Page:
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September 27, 2017

The Washington Post Cites—Then Removes—A Tweet From an Antisemite

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A Washington Post report on U.S. comedian Conan O’Brien’s recent trip to Israel initially cited an antisemitic Twitter user. Following contact from CAMERA, The Post removed the offensive tweet from the online article (“How Conan’s Israel episode confronted the ‘polarizing’ political issues,” Sept. 20, 2017).

Post reporter Bethonie Butler detailed O’Brien’s trip, noting comedic moments as well as the entertainers’ encounters with “activists near the separation barrier in the West Bank [Judea and Samaria].”

Quoting O’Brien’s televised show, The Post’s dispatch informed readers that the security barrier is “a measure built to protect against terrorist attacks and has resulted in a dramatic drop in Israeli deaths.”

Bizarrely, the article also initially included a tweet ostensibly meant to show negative reaction to O’Brien’s show. Twitter user “MagSec” said, “Conan O’Brien’s trip to Israel is the most shameless bit of propaganda that I’ve ever seen. He even has an Israeli doctor treating a Syrian.” Of course, Israeli doctors have been treating victims of the Syrian civil war—a fact that is seldom noted by many media outlets. It’s hard to see how this qualifies as “shameless propaganda”—unless one is an antisemite.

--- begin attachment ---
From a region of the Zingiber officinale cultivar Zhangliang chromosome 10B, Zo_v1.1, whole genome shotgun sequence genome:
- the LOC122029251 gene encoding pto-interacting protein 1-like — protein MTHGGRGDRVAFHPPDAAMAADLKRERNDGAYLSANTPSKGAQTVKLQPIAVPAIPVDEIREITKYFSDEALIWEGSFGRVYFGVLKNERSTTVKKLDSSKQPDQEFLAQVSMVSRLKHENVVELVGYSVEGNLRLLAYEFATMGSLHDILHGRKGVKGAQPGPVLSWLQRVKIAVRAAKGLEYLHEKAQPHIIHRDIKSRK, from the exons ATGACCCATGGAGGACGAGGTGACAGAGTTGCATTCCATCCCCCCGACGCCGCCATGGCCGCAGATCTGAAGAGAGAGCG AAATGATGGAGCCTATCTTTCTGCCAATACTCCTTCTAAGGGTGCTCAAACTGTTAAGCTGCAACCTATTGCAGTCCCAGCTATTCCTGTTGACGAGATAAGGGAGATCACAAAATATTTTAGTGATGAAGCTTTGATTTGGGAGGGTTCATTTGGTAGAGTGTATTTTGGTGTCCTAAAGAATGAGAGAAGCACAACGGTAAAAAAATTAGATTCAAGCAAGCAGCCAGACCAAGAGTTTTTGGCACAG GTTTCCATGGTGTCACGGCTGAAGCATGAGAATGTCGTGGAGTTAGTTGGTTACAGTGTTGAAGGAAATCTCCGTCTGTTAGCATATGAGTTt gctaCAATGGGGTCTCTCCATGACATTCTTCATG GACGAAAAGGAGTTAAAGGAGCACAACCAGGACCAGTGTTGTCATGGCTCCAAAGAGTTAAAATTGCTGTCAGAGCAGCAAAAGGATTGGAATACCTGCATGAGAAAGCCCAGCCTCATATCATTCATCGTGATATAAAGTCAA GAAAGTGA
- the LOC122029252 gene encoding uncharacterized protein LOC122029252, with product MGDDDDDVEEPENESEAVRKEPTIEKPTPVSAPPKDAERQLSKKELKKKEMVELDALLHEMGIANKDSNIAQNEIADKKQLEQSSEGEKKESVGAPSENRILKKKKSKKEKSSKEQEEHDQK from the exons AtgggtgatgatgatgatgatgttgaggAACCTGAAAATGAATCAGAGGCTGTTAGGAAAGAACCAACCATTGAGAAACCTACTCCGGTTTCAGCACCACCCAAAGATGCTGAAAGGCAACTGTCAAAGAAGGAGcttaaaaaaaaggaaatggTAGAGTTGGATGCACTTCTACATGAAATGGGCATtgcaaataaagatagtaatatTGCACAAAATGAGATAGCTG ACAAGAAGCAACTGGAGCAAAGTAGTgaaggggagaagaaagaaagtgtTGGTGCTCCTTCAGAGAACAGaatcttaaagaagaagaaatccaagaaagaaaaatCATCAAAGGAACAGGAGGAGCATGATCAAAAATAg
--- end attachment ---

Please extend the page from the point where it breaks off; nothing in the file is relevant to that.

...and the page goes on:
Screenshots taken by CAMERA Senior Research Analyst Gilead Ini show that the same Twitter user also thinks “The Jews at CNN are trying to get blacks to murder whites again” and “Never forget that CNN anchor Rick Sanchez said CNN & all the news networks were run by Jews.” In addition to being a purveyor of antisemitic tropes, the individual’s bigotry extends elsewhere, and includes attacking transgender people and praising assaults against journalists.

Following contact from CAMERA, The Washington Post commendably removed the tweet from its online report and noted that the post “has been updated.” Nonetheless, its initial inclusion does raise the question of why this particular Twitter user was cited in the first place.